It was Madrid’s main cathedral until the completion of the work done on the Almudena Cathedral. Its high altar contains the tomb of San Isidro, the patron saint of the city.
The church was planned by the Jesuit Pedro Sánchez in 1620, following the Gesú de Roma church model. In 1769, Ventura Rodríguez planned a new presbytery and the high altarpiece. It was temporarily classified as a cathedral when the Madrid-Alcalá diocese was created in 1885. In 1992 it changed classifications, when it was consecrated as the The Almudena Cathedral.
With a Latin cross floor plan, it has one nave, side chapels, with the cross being the most notable aspect, and the top is flat. The chapels alternate square and rectangular shapes, and they are mutually connected. The treatment of the inner space creates great visual value, both in the structure and rhythm of the chapels and galleries, where the linteled and half-point openings are combined, and in the rich decoration done by Ventura Rodríguez in the 18th Century. The front has a certain civil and palatial touch. On its top, there are two unfinished square towers.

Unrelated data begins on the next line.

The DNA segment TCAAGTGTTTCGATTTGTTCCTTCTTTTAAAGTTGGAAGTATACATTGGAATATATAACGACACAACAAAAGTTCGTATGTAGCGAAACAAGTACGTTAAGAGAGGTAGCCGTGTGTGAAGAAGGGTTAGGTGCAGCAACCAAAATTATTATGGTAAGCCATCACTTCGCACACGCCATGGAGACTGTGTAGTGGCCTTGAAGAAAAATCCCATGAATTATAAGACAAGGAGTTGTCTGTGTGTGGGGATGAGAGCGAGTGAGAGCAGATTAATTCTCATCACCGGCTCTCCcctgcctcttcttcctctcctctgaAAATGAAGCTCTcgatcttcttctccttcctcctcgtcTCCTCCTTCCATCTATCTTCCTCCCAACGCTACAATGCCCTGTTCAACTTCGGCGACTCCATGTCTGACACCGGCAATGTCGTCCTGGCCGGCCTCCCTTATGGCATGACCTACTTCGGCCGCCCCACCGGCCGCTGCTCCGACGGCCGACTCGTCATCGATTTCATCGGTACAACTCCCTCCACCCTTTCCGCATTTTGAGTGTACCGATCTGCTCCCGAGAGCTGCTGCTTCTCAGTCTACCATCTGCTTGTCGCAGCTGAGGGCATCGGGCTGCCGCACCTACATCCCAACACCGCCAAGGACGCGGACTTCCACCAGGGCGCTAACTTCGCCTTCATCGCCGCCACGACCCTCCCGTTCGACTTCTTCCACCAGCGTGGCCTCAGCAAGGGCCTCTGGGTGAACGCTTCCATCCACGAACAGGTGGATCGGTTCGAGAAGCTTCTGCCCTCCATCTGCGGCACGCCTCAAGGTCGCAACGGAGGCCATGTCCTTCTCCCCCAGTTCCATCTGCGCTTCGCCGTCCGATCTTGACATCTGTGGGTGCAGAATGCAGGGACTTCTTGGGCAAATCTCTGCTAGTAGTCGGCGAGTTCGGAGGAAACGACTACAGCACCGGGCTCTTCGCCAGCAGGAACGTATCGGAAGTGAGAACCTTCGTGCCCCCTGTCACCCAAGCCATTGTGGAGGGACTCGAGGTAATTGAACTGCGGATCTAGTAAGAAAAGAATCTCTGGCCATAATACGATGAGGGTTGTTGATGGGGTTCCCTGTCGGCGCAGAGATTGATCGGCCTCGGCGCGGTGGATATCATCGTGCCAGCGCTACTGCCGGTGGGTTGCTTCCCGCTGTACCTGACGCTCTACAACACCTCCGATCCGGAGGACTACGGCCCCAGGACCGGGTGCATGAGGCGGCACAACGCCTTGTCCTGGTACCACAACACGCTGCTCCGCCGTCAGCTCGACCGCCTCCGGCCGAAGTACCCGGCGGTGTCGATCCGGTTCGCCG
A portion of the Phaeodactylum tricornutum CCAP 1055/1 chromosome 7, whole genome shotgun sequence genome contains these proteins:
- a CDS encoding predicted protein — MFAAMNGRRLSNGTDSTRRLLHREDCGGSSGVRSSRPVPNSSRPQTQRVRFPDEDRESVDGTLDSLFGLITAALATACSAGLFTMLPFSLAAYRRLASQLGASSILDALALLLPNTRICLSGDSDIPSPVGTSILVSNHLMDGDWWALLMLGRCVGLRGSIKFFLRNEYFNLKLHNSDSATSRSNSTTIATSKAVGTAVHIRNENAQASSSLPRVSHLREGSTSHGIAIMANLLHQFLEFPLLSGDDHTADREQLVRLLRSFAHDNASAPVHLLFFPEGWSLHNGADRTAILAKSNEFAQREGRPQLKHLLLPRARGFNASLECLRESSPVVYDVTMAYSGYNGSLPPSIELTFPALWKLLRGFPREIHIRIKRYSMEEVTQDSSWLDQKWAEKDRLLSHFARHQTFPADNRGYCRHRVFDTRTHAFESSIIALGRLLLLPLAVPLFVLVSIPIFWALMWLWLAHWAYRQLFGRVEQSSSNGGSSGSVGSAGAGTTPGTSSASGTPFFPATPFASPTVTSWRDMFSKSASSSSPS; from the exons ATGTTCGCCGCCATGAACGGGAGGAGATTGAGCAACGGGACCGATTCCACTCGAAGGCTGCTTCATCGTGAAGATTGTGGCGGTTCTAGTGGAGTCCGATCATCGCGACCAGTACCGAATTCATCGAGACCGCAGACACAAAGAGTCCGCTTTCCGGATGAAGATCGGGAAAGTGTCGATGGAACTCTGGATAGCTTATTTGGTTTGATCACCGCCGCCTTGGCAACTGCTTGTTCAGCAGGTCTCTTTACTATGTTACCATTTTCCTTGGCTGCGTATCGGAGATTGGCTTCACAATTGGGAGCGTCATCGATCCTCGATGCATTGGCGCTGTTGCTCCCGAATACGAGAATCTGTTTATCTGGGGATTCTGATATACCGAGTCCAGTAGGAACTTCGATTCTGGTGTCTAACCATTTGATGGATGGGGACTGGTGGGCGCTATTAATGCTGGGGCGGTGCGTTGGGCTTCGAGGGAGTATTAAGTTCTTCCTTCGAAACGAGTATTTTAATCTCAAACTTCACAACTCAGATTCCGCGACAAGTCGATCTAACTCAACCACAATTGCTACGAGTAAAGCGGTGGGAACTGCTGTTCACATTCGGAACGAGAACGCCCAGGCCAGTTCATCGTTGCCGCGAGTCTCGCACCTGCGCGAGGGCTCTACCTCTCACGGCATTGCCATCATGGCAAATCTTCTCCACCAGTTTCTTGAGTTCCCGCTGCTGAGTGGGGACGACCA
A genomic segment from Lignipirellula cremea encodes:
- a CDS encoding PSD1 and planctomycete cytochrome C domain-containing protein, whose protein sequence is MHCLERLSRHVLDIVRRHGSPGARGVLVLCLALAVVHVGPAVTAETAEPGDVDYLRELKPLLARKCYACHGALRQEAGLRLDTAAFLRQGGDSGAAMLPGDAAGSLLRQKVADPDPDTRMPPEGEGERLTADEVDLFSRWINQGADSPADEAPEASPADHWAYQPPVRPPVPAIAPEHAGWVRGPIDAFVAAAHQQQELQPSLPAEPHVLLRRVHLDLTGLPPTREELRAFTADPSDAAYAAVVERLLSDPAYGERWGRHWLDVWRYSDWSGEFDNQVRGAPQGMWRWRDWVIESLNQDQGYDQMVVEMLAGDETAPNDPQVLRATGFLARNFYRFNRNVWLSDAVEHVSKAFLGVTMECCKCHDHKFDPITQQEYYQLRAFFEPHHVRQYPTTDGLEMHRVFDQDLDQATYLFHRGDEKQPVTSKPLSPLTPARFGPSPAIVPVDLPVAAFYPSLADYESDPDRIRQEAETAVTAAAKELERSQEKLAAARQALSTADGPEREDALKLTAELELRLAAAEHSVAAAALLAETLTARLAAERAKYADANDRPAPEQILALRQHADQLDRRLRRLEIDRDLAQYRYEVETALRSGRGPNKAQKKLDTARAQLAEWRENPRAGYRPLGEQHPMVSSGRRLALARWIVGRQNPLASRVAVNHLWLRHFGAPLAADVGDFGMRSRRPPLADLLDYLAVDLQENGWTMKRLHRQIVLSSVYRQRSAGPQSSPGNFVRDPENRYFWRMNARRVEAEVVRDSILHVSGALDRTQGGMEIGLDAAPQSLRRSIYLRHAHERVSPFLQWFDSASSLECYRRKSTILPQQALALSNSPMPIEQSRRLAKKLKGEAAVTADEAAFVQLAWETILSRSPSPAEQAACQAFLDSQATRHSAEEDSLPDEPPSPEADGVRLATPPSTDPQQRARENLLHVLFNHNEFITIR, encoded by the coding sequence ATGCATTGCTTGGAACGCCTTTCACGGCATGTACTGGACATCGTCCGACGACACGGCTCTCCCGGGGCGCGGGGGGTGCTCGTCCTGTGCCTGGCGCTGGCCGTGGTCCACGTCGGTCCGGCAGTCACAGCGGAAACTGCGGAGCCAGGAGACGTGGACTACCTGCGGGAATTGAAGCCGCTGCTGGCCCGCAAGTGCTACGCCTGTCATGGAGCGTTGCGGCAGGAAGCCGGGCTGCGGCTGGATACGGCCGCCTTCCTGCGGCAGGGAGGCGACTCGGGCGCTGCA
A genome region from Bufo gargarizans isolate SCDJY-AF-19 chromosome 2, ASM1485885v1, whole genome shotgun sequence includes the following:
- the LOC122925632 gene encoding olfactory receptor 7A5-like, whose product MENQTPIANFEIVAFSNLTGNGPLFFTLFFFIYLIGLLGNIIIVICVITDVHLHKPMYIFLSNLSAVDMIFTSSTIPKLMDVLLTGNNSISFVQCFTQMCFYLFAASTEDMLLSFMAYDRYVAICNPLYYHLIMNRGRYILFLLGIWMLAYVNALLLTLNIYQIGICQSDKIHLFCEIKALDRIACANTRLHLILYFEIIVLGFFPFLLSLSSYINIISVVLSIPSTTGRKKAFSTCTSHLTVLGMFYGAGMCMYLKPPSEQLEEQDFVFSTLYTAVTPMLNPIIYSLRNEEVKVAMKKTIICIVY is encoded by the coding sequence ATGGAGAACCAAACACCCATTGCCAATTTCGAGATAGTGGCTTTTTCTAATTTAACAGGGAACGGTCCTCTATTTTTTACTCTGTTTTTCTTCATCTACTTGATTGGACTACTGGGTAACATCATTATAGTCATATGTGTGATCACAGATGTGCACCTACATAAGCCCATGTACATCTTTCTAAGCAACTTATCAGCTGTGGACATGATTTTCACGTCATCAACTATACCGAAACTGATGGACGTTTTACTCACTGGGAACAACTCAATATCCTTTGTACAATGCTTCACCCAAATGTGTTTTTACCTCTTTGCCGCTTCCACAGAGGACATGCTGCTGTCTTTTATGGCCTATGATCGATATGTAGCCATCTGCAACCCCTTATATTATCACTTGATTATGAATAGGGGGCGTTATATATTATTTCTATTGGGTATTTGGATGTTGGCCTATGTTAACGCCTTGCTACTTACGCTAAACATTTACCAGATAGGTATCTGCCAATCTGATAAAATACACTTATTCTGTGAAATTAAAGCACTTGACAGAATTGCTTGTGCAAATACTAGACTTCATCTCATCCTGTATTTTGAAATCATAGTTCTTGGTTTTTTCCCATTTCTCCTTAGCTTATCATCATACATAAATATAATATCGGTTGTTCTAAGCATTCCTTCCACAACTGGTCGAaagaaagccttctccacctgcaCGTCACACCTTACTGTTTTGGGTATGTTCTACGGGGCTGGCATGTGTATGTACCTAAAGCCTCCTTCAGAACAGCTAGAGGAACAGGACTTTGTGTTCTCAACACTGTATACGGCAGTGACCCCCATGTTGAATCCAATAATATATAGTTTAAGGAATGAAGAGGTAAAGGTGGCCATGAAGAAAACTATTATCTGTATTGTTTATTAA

In 1936 it was set on fire. The destruction of the covers was almost complete and the central dome collapsed, being rebuilt and restored after the Civil War by Javier Barroso, who also managed to carry out the completion of the unfinished towers at the same time.